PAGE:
We asked Phil Lynch, Director of International Service for Human Rights, to look back at the past year’s experience of civil society engagement with the United Nations Human Rights Council in Geneva. His perspective provides a brief overview and analysis of civil society engagement and advocacy at the Council in 2017, while also offering some reflections on opportunities to strengthen the Council and make it more accessible, effective and protective for human rights defenders and victims of violations.
1. What is the significance of the UN Human Rights Council for civil society?
The work of human rights defenders has perhaps never been more important nor more imperilled. As space closes at the national level – from China to Egypt, from Russia to Venezuela, and from Burundi to the Philippines – more and more defenders are seeking to use the international human rights system to expose violations, to push for accountability, to obtain justice and protection, and as a lever to increase pressure for national-level change.
The UN Human Rights Council in Geneva is a key mechanism for civil society in this regard, meeting three times per year in ordinary session, convening special sessions on crises and emergencies, and overseeing both the Universal Periodic Review and the work of Special Procedures (the UN’s independent human rights experts).
2. What were the major advances and challenges in Geneva in 2017 for human rights monitoring and accountability?
For many civil society actors, the decision made by consensus at the 36th session of the Council in September to establish an independent investigative body on the conflict in Yemen was the highlight of 2017, albeit a decision that should have been made at least two years earlier in line with calls by the UN High Commissioner for Human Rights. The body – comprising eminent international and regional experts – is mandated to investigate war crimes and other violations perpetrated by all parties to the conflict, with a view to both promoting accountability and deterring future abuses. Such crimes include the bombing of civilians, torture and enforced disappearances, the use of landmines and cluster bombs, and the denial of access to food, water and humanitarian aid, among other gross deprivations. The adoption of the resolution followed sustained advocacy by a coalition of over 60 international, regional and Yemeni human rights civil society organisations (CSOs), complemented by principled leadership by a group of states led by the Netherlands, together with Belgium, Canada, Ireland and Luxembourg. Significant in its own right, the adoption of the resolution also sent a strong message to the likes of Saudi Arabia that membership of the Human Rights Council is not a guarantee against scrutiny by that body and may even expose a country to heightened international attention.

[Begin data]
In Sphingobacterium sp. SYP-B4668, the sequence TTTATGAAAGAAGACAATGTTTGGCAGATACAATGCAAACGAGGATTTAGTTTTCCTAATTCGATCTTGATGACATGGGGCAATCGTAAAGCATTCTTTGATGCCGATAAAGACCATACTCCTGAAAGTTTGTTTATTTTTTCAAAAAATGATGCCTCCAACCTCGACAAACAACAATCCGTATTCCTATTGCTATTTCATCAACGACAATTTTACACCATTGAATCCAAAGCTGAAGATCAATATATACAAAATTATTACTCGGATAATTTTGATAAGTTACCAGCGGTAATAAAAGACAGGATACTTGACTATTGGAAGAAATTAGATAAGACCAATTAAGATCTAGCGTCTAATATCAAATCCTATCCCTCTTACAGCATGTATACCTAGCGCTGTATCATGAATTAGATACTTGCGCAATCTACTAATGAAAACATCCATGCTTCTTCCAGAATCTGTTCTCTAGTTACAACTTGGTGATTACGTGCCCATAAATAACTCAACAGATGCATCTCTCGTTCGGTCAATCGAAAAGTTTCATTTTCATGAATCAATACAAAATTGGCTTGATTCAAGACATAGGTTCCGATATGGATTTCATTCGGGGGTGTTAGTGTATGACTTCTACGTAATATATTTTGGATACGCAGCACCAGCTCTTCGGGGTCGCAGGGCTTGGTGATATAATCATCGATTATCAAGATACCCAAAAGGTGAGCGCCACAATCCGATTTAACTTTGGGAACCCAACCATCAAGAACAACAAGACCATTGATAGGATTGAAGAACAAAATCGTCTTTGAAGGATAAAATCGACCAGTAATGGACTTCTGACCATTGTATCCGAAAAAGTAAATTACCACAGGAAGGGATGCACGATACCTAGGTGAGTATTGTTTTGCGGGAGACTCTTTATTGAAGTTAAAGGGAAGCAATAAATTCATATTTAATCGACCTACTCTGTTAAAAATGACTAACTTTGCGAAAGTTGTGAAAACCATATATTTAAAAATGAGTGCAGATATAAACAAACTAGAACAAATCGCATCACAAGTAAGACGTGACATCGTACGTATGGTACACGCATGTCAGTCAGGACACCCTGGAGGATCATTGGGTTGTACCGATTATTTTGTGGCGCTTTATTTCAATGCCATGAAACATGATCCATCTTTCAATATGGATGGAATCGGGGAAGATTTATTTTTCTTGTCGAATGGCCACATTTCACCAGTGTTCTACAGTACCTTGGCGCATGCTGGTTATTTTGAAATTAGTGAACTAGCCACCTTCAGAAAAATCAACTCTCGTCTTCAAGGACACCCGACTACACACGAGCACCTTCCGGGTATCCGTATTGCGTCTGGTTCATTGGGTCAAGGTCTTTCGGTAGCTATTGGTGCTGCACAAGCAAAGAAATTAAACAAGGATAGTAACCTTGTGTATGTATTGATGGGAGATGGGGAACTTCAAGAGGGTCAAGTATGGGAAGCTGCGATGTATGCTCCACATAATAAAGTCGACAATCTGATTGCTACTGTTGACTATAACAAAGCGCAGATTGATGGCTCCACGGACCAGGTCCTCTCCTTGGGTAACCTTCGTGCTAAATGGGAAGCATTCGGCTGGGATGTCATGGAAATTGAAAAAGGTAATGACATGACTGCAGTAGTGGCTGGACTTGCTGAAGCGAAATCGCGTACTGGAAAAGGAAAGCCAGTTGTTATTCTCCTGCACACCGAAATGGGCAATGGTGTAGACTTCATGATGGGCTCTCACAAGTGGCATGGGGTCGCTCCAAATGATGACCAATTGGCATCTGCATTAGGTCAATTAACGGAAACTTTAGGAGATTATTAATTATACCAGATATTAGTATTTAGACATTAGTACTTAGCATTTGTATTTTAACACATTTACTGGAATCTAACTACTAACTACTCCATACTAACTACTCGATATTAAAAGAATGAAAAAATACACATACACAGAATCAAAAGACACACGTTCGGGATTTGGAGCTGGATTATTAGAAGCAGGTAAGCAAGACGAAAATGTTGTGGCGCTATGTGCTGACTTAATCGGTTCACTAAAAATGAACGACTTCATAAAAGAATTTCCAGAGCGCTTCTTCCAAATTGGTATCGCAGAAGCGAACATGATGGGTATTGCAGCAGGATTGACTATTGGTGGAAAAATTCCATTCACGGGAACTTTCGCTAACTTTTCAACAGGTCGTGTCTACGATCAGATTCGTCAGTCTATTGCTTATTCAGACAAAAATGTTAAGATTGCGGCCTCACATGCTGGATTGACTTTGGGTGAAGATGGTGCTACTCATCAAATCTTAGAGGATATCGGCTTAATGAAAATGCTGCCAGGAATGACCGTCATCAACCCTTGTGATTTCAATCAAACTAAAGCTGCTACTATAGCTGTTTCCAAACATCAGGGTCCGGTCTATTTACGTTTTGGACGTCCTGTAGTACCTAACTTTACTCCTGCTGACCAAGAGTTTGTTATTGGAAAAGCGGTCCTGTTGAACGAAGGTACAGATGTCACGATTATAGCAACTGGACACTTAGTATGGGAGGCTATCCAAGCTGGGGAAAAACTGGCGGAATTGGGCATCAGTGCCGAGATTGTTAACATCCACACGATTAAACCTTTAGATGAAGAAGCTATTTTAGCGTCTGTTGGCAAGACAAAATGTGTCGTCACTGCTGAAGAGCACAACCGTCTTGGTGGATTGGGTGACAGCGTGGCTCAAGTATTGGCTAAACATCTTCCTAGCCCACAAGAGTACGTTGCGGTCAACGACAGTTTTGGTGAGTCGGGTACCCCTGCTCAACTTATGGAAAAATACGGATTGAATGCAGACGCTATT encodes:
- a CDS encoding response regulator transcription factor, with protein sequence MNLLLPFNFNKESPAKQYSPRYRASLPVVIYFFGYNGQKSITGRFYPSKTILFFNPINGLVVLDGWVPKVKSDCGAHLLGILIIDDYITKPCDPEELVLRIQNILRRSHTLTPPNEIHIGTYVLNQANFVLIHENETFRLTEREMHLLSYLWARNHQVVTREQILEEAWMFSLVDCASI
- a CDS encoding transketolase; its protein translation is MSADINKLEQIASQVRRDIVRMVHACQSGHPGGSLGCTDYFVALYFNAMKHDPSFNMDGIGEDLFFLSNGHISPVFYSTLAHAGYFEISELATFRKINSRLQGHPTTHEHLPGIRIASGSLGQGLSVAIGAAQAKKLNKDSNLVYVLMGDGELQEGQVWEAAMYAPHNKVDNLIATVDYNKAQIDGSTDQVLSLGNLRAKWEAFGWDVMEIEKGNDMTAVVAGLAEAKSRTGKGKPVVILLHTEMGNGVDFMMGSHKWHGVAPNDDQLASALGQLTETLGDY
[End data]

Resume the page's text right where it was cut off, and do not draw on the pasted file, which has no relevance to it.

While the Yemen resolution came at least two years too late, the Council did act more quickly, albeit not preventatively, in relation to gross human rights violations in Myanmar. It established a Fact-Finding Mission at its 34th session in March, extended the mandate of that Mission at its 36th session in September, and then convened a special session on the situation in early December. The special session was significant, with the call for the session initiated by Bangladesh with strong support from other members of the Organisation of Islamic Cooperation – states better known for championing principles of sovereignty and non-interference than those of accountability and justice. It remains to be seen, however, whether this is a posture particular to the ethnic and religious dynamics of the situation. To date, the government of Myanmar has refused to cooperate with the Fact-Finding Mission, demonstrating the need for such mechanisms to be complemented and supported by other actors with leverage, such as states and multinational enterprises with business, trade and investment interests in the country.
While action on Yemen and Myanmar were significant positive developments, the year was also marked by inaction on a range of other serious situations of concern, with the Council failing to address gross and systematic violations in states including Bahrain, China, Egypt, the Philippines, Turkey and Venezuela, to name just a few. This is despite the situations in those countries manifestly meeting the objective criteria for action committed to by a group of more than 50 states through joint statements led by Ireland in 2016 and the Netherlands in 2017. Lack of state leadership and political will – rather than any lack of information, capacity or tools – remain the greatest impediments to the Council’s effectiveness.
3. What are the trends in civil society space and participation at the Human Rights Council?
Countering the global trend, CSOs partnered both to prevent regress and achieve some progress in protecting defenders and combating reprisals at the Council in 2017.
Against the backdrop of what the UN’s independent expert has described as an “unprecedented attack” on defenders, in March the Council adopted a Norwegian-led consensus resolution extending the mandate of the Special Rapporteur. In November, the Third Committee of the UN General Assembly similarly adopted a resolution on defenders, although the consensus masked fractures, with China disassociating itself from a paragraph that referred to the work of defenders as “legitimate.” More positively, the General Assembly resolution was co-sponsored by states from all regions, including a number of African states – such as Burkina Faso, Côte d’Ivoire and Mali – that have not been traditional co-sponsors but have taken recent national law initiatives towards the protection of defenders.